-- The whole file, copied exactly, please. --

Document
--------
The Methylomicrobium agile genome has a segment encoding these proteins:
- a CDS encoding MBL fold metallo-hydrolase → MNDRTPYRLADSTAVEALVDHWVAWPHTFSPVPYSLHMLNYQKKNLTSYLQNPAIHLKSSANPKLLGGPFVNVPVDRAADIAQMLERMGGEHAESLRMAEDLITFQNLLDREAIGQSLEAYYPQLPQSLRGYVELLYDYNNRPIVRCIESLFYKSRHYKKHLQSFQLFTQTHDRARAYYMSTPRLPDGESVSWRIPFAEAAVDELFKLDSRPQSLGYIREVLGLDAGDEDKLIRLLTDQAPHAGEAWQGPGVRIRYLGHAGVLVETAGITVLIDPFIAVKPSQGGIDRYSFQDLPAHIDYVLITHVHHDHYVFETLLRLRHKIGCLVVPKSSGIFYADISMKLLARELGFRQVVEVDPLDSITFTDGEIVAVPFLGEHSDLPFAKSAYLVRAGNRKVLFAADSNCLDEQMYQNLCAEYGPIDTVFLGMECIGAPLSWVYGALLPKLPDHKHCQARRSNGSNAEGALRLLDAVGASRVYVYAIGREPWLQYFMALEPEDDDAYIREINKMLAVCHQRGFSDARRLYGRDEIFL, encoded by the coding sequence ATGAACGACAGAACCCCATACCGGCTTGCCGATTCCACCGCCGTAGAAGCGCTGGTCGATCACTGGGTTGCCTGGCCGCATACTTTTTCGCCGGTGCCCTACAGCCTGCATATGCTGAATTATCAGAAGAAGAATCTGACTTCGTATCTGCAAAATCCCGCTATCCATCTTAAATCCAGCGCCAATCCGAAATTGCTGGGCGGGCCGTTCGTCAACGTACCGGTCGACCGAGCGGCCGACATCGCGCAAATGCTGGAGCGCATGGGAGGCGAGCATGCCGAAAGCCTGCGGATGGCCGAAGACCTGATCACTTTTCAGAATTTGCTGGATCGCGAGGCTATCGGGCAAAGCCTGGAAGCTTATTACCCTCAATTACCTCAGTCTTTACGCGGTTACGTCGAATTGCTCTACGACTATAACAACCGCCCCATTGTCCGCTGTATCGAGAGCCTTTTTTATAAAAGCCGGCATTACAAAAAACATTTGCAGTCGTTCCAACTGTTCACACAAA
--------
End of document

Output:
The Methylomicrobium agile genome has a segment encoding these proteins:
- a CDS encoding MBL fold metallo-hydrolase → MNDRTPYRLADSTAVEALVDHWVAWPHTFSPVPYSLHMLNYQKKNLTSYLQNPAIHLKSSANPKLLGGPFVNVPVDRAADIAQMLERMGGEHAESLRMAEDLITFQNLLDREAIGQSLEAYYPQLPQSLRGYVELLYDYNNRPIVRCIESLFYKSRHYKKHLQSFQLFTQTHDRARAYYMSTPRLPDGESVSWRIPFAEAAVDELFKLDSRPQSLGYIREVLGLDAGDEDKLIRLLTDQAPHAGEAWQGPGVRIRYLGHAGVLVETAGITVLIDPFIAVKPSQGGIDRYSFQDLPAHIDYVLITHVHHDHYVFETLLRLRHKIGCLVVPKSSGIFYADISMKLLARELGFRQVVEVDPLDSITFTDGEIVAVPFLGEHSDLPFAKSAYLVRAGNRKVLFAADSNCLDEQMYQNLCAEYGPIDTVFLGMECIGAPLSWVYGALLPKLPDHKHCQARRSNGSNAEGALRLLDAVGASRVYVYAIGREPWLQYFMALEPEDDDAYIREINKMLAVCHQRGFSDARRLYGRDEIFL, encoded by the coding sequence ATGAACGACAGAACCCCATACCGGCTTGCCGATTCCACCGCCGTAGAAGCGCTGGTCGATCACTGGGTTGCCTGGCCGCATACTTTTTCGCCGGTGCCCTACAGCCTGCATATGCTGAATTATCAGAAGAAGAATCTGACTTCGTATCTGCAAAATCCCGCTATCCATCTTAAATCCAGCGCCAATCCGAAATTGCTGGGCGGGCCGTTCGTCAACGTACCGGTCGACCGAGCGGCCGACATCGCGCAAATGCTGGAGCGCATGGGAGGCGAGCATGCCGAAAGCCTGCGGATGGCCGAAGACCTGATCACTTTTCAGAATTTGCTGGATCGCGAGGCTATCGGGCAAAGCCTGGAAGCTTATTACCCTCAATTACCTCAGTCTTTACGCGGTTACGTCGAATTGCTCTACGACTATAACAACCGCCCCATTGTCCGCTGTATCGAGAGCCTTTTTTATAAAAGCCGGCATTACAAAAAACATTTGCAGTCGTTCCAACTGTTCACACAAA